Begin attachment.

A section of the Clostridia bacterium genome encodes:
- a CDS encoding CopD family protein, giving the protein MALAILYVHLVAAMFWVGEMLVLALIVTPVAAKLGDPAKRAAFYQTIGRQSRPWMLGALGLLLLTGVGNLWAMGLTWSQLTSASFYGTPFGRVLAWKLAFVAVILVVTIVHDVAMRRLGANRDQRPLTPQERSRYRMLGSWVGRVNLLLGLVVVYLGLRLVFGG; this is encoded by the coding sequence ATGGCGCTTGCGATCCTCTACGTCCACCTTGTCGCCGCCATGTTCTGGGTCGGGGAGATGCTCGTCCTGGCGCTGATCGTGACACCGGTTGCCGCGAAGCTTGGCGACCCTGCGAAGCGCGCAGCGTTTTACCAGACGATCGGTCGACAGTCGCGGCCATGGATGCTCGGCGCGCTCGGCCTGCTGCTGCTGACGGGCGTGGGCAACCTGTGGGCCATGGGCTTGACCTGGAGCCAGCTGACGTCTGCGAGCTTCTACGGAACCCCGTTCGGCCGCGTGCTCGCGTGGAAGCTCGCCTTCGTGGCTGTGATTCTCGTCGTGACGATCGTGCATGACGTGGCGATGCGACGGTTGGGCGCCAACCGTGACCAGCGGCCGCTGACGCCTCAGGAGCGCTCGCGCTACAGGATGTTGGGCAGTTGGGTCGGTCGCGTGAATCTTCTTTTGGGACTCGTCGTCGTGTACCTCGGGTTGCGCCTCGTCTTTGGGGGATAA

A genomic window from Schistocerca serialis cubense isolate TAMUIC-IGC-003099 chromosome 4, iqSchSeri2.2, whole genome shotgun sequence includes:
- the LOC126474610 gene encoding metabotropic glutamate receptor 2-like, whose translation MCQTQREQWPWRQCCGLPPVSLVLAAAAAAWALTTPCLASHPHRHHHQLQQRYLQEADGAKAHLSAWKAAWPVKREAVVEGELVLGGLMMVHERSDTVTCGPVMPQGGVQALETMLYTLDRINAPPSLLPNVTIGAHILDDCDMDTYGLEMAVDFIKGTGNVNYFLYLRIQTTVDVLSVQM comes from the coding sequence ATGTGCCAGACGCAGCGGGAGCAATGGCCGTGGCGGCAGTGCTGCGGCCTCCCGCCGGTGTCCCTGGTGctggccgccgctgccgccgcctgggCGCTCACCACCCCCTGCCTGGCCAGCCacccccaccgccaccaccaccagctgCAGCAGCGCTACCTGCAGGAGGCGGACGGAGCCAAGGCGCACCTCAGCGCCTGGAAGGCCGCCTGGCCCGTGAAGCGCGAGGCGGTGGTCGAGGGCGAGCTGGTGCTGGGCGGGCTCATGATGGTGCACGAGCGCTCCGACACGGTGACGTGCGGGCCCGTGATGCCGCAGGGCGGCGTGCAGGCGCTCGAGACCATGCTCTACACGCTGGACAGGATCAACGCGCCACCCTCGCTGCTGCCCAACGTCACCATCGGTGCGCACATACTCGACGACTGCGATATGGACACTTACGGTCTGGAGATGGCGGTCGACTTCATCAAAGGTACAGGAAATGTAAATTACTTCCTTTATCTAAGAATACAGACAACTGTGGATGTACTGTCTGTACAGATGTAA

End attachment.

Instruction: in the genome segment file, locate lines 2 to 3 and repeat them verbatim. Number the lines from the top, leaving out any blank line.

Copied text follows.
- a CDS encoding CopD family protein, giving the protein MALAILYVHLVAAMFWVGEMLVLALIVTPVAAKLGDPAKRAAFYQTIGRQSRPWMLGALGLLLLTGVGNLWAMGLTWSQLTSASFYGTPFGRVLAWKLAFVAVILVVTIVHDVAMRRLGANRDQRPLTPQERSRYRMLGSWVGRVNLLLGLVVVYLGLRLVFGG; this is encoded by the coding sequence ATGGCGCTTGCGATCCTCTACGTCCACCTTGTCGCCGCCATGTTCTGGGTCGGGGAGATGCTCGTCCTGGCGCTGATCGTGACACCGGTTGCCGCGAAGCTTGGCGACCCTGCGAAGCGCGCAGCGTTTTACCAGACGATCGGTCGACAGTCGCGGCCATGGATGCTCGGCGCGCTCGGCCTGCTGCTGCTGACGGGCGTGGGCAACCTGTGGGCCATGGGCTTGACCTGGAGCCAGCTGACGTCTGCGAGCTTCTACGGAACCCCGTTCGGCCGCGTGCTCGCGTGGAAGCTCGCCTTCGTGGCTGTGATTCTCGTCGTGACGATCGTGCATGACGTGGCGATGCGACGGTTGGGCGCCAACCGTGACCAGCGGCCGCTGACGCCTCAGGAGCGCTCGCGCTACAGGATGTTGGGCAGTTGGGTCGGTCGCGTGAATCTTCTTTTGGGACTCGTCGTCGTGTACCTCGGGTTGCGCCTCGTCTTTGGGGGATAA

A genomic window from Schistocerca serialis cubense isolate TAMUIC-IGC-003099 chromosome 4, iqSchSeri2.2, whole genome shotgun sequence includes: